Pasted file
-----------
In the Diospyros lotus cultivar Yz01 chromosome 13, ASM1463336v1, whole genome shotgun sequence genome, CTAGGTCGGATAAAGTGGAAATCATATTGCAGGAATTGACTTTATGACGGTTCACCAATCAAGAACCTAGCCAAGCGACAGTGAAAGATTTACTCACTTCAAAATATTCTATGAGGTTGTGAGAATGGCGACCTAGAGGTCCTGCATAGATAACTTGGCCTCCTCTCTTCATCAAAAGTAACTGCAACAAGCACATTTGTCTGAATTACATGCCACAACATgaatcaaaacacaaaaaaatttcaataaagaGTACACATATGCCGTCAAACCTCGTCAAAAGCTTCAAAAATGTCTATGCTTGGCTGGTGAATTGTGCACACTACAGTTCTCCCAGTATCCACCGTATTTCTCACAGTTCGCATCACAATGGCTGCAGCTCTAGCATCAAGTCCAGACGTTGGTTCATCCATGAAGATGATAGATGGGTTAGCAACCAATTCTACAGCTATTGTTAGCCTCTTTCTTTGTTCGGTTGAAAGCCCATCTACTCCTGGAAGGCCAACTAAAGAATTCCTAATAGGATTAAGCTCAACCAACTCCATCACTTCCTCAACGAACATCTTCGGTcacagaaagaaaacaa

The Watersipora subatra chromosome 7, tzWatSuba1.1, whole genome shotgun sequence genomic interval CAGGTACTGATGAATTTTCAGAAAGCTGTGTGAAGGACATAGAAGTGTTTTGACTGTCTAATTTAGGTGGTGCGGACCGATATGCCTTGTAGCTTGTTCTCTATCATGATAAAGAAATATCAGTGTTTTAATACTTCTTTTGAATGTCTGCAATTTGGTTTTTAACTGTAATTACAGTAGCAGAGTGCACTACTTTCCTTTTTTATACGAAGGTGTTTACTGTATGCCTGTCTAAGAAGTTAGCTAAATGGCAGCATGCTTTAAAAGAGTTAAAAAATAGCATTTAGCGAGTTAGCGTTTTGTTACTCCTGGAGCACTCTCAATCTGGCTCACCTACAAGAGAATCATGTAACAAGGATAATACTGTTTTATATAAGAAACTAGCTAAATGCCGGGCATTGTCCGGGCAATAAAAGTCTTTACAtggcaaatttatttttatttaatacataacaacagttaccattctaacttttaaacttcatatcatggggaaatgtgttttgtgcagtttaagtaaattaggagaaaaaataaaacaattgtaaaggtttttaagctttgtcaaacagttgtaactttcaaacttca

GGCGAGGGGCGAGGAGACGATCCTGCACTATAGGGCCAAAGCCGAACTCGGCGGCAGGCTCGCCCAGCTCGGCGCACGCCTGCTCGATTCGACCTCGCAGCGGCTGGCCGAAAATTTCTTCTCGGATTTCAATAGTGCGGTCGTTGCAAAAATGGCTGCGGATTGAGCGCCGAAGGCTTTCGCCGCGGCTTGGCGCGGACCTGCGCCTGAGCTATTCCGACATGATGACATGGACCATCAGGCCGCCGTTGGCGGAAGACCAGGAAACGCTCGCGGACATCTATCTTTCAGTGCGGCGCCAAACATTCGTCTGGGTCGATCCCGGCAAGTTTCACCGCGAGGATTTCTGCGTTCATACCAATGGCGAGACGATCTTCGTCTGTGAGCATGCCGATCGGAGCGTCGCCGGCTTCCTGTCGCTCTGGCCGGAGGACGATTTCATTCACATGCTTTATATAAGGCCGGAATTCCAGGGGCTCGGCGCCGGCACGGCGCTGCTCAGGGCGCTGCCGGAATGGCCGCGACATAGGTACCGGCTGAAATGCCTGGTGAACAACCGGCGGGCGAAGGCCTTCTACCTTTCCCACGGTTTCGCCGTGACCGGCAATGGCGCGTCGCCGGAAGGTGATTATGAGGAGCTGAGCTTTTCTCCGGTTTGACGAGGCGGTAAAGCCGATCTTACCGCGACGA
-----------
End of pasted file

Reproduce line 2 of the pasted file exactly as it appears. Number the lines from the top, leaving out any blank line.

The Watersipora subatra chromosome 7, tzWatSuba1.1, whole genome shotgun sequence genomic interval CAGGTACTGATGAATTTTCAGAAAGCTGTGTGAAGGACATAGAAGTGTTTTGACTGTCTAATTTAGGTGGTGCGGACCGATATGCCTTGTAGCTTGTTCTCTATCATGATAAAGAAATATCAGTGTTTTAATACTTCTTTTGAATGTCTGCAATTTGGTTTTTAACTGTAATTACAGTAGCAGAGTGCACTACTTTCCTTTTTTATACGAAGGTGTTTACTGTATGCCTGTCTAAGAAGTTAGCTAAATGGCAGCATGCTTTAAAAGAGTTAAAAAATAGCATTTAGCGAGTTAGCGTTTTGTTACTCCTGGAGCACTCTCAATCTGGCTCACCTACAAGAGAATCATGTAACAAGGATAATACTGTTTTATATAAGAAACTAGCTAAATGCCGGGCATTGTCCGGGCAATAAAAGTCTTTACAtggcaaatttatttttatttaatacataacaacagttaccattctaacttttaaacttcatatcatggggaaatgtgttttgtgcagtttaagtaaattaggagaaaaaataaaacaattgtaaaggtttttaagctttgtcaaacagttgtaactttcaaacttca